As the years (and centuries) passed by, the ground beneath the tower kept sinking and the lean got worse: from the initial 0.2 degrees, it increased to a 5.5 degree lean towards the south. So in the 1990s, engineers tried to fix the tower’s lean by leveling the ground beneath it using anchoring mechanisms. This stabilized the tower and reduced its tilt to 3.97 degrees. Unfortunately, this didn’t last long, so engineers tried fixing it again in 2008, and successfully stopped the tipping of the tower. However, the ground isn’t fixed for good, so the tower might start tilting again in the early 23rd century — at least that is their prediction.

The Leaning Tower of Pisa on Square of Miracles

The Leaning Tower of Pisa on Square of Miracles

It’s Not the Only Structure in Pisa That Leans

Believe it or not, the Tower of Pisa is not the only structure in this Italian city that has an unusual posture. This is certainly caused by the city’s soft ground. But could it also be attributed to the lack of expertise of the Pisani architects? Among the leaning structures, you’ll see San Nicola, a 12th-century church located less than a kilometer from the Leaning Tower of Pisa, and San Michele degli Scalzi, an 11th-century church about three kilometers to the east.

…Nor in the World

The Tower has some serious competitors around the world. Two towers in Germany have “out-leaned” the Pisani tower: the Leaning Tower of Surhuusen, dating back to the 14th century, and the tower of the 14th-century church Oberkirche. The shorter of the Two Towers of Bologna leans farther than the Tower of Pisa.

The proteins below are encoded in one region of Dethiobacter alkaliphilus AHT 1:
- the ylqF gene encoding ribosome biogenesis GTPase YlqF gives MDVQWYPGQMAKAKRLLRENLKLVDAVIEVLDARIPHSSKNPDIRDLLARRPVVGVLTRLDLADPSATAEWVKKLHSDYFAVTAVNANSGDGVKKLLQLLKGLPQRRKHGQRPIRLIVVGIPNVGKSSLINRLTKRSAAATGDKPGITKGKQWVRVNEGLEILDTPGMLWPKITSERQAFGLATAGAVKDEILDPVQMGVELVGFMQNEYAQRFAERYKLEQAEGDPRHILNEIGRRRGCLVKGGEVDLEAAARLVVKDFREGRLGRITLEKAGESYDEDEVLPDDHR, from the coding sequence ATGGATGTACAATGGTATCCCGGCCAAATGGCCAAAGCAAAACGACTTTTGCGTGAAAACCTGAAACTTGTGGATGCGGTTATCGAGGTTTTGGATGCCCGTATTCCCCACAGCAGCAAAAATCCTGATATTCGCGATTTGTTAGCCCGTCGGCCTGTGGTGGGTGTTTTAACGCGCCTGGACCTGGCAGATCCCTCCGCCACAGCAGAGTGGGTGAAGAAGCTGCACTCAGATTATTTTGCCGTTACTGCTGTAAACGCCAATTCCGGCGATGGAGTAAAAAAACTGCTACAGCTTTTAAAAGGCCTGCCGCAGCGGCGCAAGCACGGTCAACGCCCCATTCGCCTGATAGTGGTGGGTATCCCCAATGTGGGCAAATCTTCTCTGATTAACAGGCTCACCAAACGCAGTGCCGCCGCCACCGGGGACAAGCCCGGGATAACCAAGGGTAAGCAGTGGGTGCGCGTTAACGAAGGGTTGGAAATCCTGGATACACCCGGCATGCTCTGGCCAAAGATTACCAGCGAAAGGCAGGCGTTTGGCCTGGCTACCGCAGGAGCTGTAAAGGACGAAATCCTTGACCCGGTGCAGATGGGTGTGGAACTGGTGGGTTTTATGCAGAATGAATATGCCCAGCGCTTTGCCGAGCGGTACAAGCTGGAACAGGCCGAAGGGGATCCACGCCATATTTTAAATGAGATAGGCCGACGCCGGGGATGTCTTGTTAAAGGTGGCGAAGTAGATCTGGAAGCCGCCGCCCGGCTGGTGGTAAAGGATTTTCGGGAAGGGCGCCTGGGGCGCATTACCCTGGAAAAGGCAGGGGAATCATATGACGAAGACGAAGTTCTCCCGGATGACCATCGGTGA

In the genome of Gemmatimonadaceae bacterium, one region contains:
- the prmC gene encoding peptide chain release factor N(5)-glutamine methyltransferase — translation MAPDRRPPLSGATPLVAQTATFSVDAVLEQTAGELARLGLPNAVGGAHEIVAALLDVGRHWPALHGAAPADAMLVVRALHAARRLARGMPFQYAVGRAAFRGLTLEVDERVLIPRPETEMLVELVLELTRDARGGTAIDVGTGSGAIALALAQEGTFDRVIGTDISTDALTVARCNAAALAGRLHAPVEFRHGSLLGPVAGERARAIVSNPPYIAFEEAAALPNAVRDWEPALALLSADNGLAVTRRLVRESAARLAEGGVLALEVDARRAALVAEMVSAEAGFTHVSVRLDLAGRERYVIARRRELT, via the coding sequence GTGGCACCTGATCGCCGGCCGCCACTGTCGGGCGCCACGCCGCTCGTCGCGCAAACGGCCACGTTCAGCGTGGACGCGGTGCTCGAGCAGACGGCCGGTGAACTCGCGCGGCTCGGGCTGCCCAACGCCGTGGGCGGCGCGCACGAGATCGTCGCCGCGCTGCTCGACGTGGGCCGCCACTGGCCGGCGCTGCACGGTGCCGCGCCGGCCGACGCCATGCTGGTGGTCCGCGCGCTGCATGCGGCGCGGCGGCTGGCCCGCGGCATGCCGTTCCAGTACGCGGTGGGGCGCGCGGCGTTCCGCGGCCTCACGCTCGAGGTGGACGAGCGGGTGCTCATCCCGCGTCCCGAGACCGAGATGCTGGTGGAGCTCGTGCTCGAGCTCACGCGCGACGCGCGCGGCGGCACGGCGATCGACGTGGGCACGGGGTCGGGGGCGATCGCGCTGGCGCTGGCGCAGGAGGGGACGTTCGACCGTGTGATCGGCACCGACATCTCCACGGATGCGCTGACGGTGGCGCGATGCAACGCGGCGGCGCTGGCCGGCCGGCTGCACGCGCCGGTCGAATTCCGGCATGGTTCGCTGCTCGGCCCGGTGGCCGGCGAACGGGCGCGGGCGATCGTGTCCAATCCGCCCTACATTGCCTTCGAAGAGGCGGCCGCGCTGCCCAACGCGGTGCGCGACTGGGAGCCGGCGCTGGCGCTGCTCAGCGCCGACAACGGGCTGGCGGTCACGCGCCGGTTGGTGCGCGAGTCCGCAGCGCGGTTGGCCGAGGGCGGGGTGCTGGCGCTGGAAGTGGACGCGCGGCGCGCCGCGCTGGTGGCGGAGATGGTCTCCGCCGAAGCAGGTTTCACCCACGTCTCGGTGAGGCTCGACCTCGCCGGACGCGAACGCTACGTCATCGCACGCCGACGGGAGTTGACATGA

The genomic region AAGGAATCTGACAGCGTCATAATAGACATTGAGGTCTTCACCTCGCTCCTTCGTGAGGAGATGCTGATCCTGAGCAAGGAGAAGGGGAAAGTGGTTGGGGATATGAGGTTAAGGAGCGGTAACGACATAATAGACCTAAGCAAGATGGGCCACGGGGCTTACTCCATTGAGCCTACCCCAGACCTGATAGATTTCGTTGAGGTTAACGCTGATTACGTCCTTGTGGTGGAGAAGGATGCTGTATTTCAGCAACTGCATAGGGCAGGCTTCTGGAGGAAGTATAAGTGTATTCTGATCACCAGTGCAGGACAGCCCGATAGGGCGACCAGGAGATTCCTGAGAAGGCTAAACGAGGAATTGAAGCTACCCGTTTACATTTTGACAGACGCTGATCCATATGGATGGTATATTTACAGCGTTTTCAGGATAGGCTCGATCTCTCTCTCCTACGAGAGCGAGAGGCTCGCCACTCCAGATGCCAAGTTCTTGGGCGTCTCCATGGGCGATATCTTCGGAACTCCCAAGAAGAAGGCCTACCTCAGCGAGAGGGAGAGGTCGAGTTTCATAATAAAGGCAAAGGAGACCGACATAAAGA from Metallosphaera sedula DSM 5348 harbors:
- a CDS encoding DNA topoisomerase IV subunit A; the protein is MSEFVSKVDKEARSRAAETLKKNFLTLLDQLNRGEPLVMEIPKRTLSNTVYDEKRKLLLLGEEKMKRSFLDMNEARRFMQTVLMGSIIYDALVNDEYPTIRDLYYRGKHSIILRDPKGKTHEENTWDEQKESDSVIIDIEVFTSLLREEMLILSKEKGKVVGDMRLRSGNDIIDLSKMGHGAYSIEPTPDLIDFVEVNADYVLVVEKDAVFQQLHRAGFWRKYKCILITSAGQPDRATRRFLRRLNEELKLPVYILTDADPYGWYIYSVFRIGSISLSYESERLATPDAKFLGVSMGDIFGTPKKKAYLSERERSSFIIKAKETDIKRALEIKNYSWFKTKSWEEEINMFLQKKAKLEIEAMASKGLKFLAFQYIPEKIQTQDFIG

Galileo Galilei and the Tower

There’s a legend related to the tower and the famous Italian astronomer, physicist, and engineer Galileo Galilei. Apparently, Galileo dropped balls of the same material, but different masses, from the tower to demonstrate that the speed of their fall was independent of their mass. However, there is no evidence that this ever happened, and today it is only considered as a thought experiment.

The famous Pisani tower

Close-up of the famous tower

The Tower Survived World War II

You might think that a tower this tall is not the best option to hide your troops in — it might be an easy target. But the German army thought it wasn’t the worst idea, because it provided the best surveillance of the surroundings.

When the American troops arrived on Italian ground, they were ordered to destroy all buildings that could serve as a hiding place for the enemies, and the leaning tower was one of them. Luckily, the retreat took place shortly after their arrival, and they never made it to the tower, so it survived the war without a scratch.

This miraculous tower is one of the most popular and most photographed Italian landmarks — you’ve seen so many people taking photos where it looks like they’re pushing the tower with their bodies, as we mentioned.

Creativity knows no limits when it comes to capturing the best angles of the Leaning Tower of Pisa. © coach.pvnda on Instagram

Together with the Square of Miracles, it stands on, the tower was declared a UNESCO World Heritage Site in 1987, and it was totally deserved.
The Leaning Tower of Pisa is also on our list of the most iconic European landmarks, so if you’re interested to find out about the rest of the list, check out our blog post “7 Most Iconic Landmarks in Europe”.